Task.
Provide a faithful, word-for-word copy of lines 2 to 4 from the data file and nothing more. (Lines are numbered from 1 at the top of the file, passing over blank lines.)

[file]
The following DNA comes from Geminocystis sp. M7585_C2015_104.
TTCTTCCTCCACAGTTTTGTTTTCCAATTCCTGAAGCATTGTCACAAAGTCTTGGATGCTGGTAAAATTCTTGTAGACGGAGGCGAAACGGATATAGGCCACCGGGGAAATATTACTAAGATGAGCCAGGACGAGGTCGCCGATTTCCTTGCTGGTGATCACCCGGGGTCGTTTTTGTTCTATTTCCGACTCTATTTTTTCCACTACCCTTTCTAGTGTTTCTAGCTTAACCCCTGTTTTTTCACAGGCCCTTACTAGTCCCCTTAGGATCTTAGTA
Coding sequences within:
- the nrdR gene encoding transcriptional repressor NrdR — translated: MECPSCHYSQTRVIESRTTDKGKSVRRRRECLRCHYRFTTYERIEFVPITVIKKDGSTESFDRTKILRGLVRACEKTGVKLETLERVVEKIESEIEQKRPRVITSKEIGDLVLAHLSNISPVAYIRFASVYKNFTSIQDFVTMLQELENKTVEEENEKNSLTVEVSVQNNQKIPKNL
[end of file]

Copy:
TTCTTCCTCCACAGTTTTGTTTTCCAATTCCTGAAGCATTGTCACAAAGTCTTGGATGCTGGTAAAATTCTTGTAGACGGAGGCGAAACGGATATAGGCCACCGGGGAAATATTACTAAGATGAGCCAGGACGAGGTCGCCGATTTCCTTGCTGGTGATCACCCGGGGTCGTTTTTGTTCTATTTCCGACTCTATTTTTTCCACTACCCTTTCTAGTGTTTCTAGCTTAACCCCTGTTTTTTCACAGGCCCTTACTAGTCCCCTTAGGATCTTAGTA
Coding sequences within:
- the nrdR gene encoding transcriptional repressor NrdR — translated: MECPSCHYSQTRVIESRTTDKGKSVRRRRECLRCHYRFTTYERIEFVPITVIKKDGSTESFDRTKILRGLVRACEKTGVKLETLERVVEKIESEIEQKRPRVITSKEIGDLVLAHLSNISPVAYIRFASVYKNFTSIQDFVTMLQELENKTVEEENEKNSLTVEVSVQNNQKIPKNL